On March 20th, winter officially came to an end and spring began. But in between winter and spring, as NHPR's Sean Hurley reflects, it's mud season.
My 9 year old son Sam's bus arrives around 3:06. The 200 yard walk to our house usually takes him about 3 or 4 minutes. But this winter something changed. Instead of getting home at 3:10, he was getting home at 3:20...3:30. I could see him from the kitchen window, moving slowly along. Spinning sometimes. Retracing his steps. Stomping. So like any good parent, I hid behind the rhododendron at the end of the driveway to find out what he was doing.
This used to be my job. I was one of the foremost smashers of ice when I was a kid. It was bad luck if I didn't shatter every long white window pane of water glass underfoot. And when mud season came and everything began to melt, I didn't stop stomping and neither has Sam.
It's a curious crossover winter to spring. It makes sense and yet is strange that winter, which is so hard in all ways, should be followed by such a thorough softness. That such a lock down should lead to such a great escape.
Winter trades in forgetting, canceling, covering. But when mud season comes it's like the earth remembers you and waves you back outside to a life you've somehow forgotten.
I step outside and 40 degrees feels like summer. I've forgotten the air can be so easy going, so relaxed. The quality of the wind seems broken and I realize the idea of the breeze has returned.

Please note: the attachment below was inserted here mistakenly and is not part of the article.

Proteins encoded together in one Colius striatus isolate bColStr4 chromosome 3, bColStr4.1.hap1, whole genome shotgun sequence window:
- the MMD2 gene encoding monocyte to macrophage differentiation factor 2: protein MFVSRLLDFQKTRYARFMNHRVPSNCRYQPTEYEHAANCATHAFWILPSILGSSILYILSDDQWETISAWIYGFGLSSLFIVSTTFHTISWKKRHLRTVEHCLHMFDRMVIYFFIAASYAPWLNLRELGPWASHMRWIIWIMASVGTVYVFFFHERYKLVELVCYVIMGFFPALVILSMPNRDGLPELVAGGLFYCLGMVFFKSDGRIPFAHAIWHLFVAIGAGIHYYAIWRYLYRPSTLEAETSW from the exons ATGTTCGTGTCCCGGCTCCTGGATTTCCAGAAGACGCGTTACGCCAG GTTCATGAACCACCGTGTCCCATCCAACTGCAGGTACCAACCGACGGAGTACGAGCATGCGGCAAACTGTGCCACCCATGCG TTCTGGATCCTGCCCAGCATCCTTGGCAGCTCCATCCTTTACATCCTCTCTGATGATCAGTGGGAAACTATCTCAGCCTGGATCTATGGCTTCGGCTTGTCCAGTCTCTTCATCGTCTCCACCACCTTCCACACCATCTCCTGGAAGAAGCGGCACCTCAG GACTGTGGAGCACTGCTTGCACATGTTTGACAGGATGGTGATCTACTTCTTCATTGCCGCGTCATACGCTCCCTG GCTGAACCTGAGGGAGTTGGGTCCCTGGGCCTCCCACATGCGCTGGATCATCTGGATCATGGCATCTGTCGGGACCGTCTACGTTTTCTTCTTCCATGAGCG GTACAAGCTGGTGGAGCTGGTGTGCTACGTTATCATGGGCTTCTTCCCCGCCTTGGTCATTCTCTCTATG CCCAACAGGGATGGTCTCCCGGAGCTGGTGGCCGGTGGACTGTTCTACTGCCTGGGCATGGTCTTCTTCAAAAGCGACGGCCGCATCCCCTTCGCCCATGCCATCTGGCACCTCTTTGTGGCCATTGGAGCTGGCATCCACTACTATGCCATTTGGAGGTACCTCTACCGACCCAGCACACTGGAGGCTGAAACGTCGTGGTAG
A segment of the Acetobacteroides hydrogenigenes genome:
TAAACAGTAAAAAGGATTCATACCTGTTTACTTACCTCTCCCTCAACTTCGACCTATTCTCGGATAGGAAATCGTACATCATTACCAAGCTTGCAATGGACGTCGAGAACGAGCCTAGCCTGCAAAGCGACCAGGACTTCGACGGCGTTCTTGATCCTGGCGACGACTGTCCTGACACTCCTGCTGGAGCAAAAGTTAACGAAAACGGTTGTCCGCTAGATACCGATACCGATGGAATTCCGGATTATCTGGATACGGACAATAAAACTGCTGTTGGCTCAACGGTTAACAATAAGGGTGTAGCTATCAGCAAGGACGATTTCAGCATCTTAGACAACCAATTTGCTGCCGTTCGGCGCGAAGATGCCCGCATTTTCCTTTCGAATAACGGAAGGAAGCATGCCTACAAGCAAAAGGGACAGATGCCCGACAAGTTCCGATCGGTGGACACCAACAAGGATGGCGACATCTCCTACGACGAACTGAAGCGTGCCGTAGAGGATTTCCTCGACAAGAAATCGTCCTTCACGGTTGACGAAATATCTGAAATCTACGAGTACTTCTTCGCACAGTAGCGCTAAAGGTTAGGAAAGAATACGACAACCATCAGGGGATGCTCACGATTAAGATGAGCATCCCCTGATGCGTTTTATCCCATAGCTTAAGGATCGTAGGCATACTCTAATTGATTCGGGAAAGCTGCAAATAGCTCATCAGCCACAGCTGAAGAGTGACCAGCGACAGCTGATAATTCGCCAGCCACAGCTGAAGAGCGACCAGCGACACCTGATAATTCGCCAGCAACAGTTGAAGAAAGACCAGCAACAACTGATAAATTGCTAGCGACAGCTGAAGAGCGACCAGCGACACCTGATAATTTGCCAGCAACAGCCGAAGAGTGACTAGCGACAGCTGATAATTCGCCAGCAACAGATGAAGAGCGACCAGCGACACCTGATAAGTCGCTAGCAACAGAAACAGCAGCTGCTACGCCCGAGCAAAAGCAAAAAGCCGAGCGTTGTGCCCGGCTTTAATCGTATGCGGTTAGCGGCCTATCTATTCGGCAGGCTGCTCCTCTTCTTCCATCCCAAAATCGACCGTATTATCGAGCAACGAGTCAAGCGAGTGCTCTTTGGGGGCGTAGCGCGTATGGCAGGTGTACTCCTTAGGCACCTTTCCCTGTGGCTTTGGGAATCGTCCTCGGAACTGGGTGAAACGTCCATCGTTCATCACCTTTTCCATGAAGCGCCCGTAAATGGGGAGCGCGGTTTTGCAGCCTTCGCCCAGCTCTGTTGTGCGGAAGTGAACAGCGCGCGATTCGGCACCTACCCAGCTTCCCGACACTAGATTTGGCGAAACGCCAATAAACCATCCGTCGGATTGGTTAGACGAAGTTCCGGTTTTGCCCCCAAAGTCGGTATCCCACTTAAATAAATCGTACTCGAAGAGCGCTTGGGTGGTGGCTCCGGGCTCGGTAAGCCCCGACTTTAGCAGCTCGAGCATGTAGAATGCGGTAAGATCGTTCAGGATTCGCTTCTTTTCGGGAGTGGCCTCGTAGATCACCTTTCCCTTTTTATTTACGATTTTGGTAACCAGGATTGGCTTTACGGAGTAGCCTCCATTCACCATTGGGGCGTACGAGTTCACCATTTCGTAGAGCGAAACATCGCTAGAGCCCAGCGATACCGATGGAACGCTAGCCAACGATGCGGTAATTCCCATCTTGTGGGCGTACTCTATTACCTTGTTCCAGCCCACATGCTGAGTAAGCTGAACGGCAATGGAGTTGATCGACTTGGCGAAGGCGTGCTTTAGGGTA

My neighborhood looks like a wet cat waking up in an unmade bed. Like we didn't know it, but secretly we've been living on a planet made of damp paper bags. Long necks of sand, car-swept to either side of the road make a parentheses of the work ahead. The sticks to collect, the stones to pick out of the yard. The kind of gentle combing up of the land we do.
The trees and the animals turn on slowly in the forest. Bears rumble around still mostly shadows. But there's a quieter lifting up and pushing as the weeds and flowers and every leaf consider and eventually agree to try again.
And I suppose that's what we're doing too. We're as muddy as the yard, as rutted as our dirt roads, as staggering up as the grass and as shadowy as the bears. We stand at the end of our driveways, watching the kids stomp the mud we used to stomp, trying to remember just what it is we're meant to do now in a wind that's just become a breeze.
"Daddy, stick your foot in the mud and you'll experience all the troubles I went through. Stick it here.
And what will happen?
Your foot will get stuck..."